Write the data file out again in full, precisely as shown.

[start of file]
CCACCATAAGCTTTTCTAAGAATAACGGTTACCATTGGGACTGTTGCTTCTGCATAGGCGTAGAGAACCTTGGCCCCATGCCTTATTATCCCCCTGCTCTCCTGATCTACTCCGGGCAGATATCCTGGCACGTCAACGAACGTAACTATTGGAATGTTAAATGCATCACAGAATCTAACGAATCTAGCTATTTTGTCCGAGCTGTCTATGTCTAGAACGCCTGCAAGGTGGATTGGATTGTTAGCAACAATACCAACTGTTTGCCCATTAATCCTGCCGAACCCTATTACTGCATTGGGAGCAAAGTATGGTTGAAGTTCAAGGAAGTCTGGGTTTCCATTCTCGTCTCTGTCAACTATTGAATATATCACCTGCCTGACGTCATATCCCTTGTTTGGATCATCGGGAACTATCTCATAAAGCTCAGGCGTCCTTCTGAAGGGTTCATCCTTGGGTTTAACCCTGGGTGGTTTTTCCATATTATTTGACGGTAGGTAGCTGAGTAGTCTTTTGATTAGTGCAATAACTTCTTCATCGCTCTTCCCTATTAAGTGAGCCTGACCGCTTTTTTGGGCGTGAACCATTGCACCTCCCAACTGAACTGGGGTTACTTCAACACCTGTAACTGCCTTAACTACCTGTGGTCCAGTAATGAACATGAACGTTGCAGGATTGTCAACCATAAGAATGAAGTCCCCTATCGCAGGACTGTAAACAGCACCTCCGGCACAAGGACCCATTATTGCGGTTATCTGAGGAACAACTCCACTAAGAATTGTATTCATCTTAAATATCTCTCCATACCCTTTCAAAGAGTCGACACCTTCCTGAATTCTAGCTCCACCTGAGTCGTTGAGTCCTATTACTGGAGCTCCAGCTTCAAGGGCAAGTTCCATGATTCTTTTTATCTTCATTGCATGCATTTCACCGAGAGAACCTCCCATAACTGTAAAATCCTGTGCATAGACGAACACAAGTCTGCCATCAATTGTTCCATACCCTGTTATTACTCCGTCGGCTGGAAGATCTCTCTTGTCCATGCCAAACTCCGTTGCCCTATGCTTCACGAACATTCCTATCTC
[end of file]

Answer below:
CCACCATAAGCTTTTCTAAGAATAACGGTTACCATTGGGACTGTTGCTTCTGCATAGGCGTAGAGAACCTTGGCCCCATGCCTTATTATCCCCCTGCTCTCCTGATCTACTCCGGGCAGATATCCTGGCACGTCAACGAACGTAACTATTGGAATGTTAAATGCATCACAGAATCTAACGAATCTAGCTATTTTGTCCGAGCTGTCTATGTCTAGAACGCCTGCAAGGTGGATTGGATTGTTAGCAACAATACCAACTGTTTGCCCATTAATCCTGCCGAACCCTATTACTGCATTGGGAGCAAAGTATGGTTGAAGTTCAAGGAAGTCTGGGTTTCCATTCTCGTCTCTGTCAACTATTGAATATATCACCTGCCTGACGTCATATCCCTTGTTTGGATCATCGGGAACTATCTCATAAAGCTCAGGCGTCCTTCTGAAGGGTTCATCCTTGGGTTTAACCCTGGGTGGTTTTTCCATATTATTTGACGGTAGGTAGCTGAGTAGTCTTTTGATTAGTGCAATAACTTCTTCATCGCTCTTCCCTATTAAGTGAGCCTGACCGCTTTTTTGGGCGTGAACCATTGCACCTCCCAACTGAACTGGGGTTACTTCAACACCTGTAACTGCCTTAACTACCTGTGGTCCAGTAATGAACATGAACGTTGCAGGATTGTCAACCATAAGAATGAAGTCCCCTATCGCAGGACTGTAAACAGCACCTCCGGCACAAGGACCCATTATTGCGGTTATCTGAGGAACAACTCCACTAAGAATTGTATTCATCTTAAATATCTCTCCATACCCTTTCAAAGAGTCGACACCTTCCTGAATTCTAGCTCCACCTGAGTCGTTGAGTCCTATTACTGGAGCTCCAGCTTCAAGGGCAAGTTCCATGATTCTTTTTATCTTCATTGCATGCATTTCACCGAGAGAACCTCCCATAACTGTAAAATCCTGTGCATAGACGAACACAAGTCTGCCATCAATTGTTCCATACCCTGTTATTACTCCGTCGGCTGGAAGATCTCTCTTGTCCATGCCAAACTCCGTTGCCCTATGCTTCACGAACATTCCTATCTC